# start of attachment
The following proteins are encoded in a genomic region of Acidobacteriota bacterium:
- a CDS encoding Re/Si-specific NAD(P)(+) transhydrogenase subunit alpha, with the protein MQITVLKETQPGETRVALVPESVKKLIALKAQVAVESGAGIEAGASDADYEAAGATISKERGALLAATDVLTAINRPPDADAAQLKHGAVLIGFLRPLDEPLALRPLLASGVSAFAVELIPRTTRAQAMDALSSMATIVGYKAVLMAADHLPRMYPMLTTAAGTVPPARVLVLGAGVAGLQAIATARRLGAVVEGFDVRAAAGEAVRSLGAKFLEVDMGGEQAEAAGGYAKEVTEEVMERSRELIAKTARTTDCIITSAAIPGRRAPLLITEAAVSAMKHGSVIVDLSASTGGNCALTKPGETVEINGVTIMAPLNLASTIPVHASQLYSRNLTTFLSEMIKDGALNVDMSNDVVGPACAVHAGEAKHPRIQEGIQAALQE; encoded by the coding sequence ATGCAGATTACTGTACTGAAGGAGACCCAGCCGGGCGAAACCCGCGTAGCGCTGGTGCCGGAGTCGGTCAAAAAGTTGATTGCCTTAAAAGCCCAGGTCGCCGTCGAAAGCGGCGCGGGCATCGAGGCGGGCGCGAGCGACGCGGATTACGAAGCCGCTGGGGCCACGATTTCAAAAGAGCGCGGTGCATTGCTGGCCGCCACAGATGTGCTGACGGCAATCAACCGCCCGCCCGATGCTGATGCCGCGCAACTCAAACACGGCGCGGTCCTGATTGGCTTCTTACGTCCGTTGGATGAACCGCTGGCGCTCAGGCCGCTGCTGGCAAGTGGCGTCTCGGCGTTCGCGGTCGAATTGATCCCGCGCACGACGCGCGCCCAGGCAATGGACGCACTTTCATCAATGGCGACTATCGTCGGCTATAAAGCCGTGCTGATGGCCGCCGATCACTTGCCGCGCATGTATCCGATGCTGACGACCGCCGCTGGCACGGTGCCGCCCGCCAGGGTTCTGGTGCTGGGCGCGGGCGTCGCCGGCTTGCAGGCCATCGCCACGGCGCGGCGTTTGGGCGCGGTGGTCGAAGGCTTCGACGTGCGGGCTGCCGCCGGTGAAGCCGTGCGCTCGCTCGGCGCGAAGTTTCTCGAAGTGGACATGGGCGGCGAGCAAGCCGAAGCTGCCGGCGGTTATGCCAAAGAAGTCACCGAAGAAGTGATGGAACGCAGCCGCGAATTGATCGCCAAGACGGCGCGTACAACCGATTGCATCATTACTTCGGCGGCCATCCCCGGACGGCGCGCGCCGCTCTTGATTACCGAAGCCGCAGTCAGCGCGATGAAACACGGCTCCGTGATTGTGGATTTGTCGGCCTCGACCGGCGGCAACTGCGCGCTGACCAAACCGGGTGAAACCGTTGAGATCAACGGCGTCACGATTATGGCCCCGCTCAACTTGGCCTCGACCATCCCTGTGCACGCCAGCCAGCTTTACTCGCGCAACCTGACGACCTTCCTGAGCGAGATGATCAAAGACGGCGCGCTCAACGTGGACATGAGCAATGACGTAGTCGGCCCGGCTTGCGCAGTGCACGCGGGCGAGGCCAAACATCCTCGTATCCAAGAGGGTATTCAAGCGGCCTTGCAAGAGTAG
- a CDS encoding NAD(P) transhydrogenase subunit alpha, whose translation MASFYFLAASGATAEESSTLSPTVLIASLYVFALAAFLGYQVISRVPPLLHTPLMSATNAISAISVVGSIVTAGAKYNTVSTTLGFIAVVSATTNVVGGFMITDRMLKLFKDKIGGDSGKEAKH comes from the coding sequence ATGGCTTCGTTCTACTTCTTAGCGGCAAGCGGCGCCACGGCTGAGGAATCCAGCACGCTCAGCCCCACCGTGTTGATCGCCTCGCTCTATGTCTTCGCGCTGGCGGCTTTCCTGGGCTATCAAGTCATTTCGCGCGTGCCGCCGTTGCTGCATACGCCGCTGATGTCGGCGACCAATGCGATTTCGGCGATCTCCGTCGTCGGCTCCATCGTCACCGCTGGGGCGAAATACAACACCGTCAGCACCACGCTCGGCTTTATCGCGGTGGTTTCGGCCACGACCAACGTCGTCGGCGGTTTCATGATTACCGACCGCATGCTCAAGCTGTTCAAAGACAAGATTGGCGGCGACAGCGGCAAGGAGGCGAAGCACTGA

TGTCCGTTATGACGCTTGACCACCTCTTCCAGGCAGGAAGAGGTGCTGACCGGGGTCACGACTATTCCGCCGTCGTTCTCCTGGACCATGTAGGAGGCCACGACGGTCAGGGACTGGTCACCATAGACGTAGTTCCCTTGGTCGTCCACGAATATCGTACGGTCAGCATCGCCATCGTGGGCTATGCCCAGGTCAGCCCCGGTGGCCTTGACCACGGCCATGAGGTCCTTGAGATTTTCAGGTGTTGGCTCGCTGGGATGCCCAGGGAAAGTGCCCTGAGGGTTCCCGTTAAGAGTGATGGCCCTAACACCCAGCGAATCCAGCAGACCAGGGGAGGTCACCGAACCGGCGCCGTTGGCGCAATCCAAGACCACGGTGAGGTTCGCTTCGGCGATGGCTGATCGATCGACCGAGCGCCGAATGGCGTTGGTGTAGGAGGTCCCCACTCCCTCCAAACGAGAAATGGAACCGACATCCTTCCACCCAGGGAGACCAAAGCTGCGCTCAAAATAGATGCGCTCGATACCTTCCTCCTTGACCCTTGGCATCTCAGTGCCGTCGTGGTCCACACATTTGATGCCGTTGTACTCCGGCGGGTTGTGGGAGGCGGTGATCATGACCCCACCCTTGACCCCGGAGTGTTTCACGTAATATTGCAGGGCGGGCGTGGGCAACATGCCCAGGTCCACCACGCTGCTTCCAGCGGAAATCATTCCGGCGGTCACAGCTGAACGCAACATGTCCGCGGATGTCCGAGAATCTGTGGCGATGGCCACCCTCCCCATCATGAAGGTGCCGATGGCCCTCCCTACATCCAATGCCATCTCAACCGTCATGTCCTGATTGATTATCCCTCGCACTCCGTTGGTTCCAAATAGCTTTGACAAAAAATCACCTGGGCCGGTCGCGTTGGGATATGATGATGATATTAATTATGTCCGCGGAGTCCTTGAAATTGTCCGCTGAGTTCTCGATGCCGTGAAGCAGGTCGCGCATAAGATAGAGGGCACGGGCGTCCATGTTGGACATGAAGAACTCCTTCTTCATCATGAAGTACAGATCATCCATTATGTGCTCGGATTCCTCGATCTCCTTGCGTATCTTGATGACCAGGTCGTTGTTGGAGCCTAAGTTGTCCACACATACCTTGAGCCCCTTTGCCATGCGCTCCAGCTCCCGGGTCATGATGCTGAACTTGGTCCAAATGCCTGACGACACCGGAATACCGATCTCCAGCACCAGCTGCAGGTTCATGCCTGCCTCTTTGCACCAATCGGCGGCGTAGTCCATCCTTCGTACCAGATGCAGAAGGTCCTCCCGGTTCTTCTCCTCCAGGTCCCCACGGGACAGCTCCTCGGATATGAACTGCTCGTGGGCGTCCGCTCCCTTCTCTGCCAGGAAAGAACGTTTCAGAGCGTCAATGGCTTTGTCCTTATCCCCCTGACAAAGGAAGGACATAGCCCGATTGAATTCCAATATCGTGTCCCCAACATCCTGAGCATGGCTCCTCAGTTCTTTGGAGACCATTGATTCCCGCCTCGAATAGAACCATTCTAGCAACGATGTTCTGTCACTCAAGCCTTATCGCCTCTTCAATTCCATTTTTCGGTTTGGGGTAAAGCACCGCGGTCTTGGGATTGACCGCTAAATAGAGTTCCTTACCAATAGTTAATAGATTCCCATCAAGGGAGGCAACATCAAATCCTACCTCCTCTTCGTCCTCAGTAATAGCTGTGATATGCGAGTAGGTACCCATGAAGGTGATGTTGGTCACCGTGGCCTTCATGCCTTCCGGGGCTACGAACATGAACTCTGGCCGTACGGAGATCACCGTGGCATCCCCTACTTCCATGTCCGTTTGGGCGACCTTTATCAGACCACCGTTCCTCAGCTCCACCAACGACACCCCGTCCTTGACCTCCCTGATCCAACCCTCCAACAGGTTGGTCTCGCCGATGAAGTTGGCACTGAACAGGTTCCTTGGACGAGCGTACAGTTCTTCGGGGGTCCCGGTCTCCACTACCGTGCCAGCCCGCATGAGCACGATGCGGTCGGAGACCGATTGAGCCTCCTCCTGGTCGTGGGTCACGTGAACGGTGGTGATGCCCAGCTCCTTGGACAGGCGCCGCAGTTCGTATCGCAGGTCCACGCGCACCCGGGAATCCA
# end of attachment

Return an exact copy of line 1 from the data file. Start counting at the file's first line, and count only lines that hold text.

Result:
The following proteins are encoded in a genomic region of Acidobacteriota bacterium: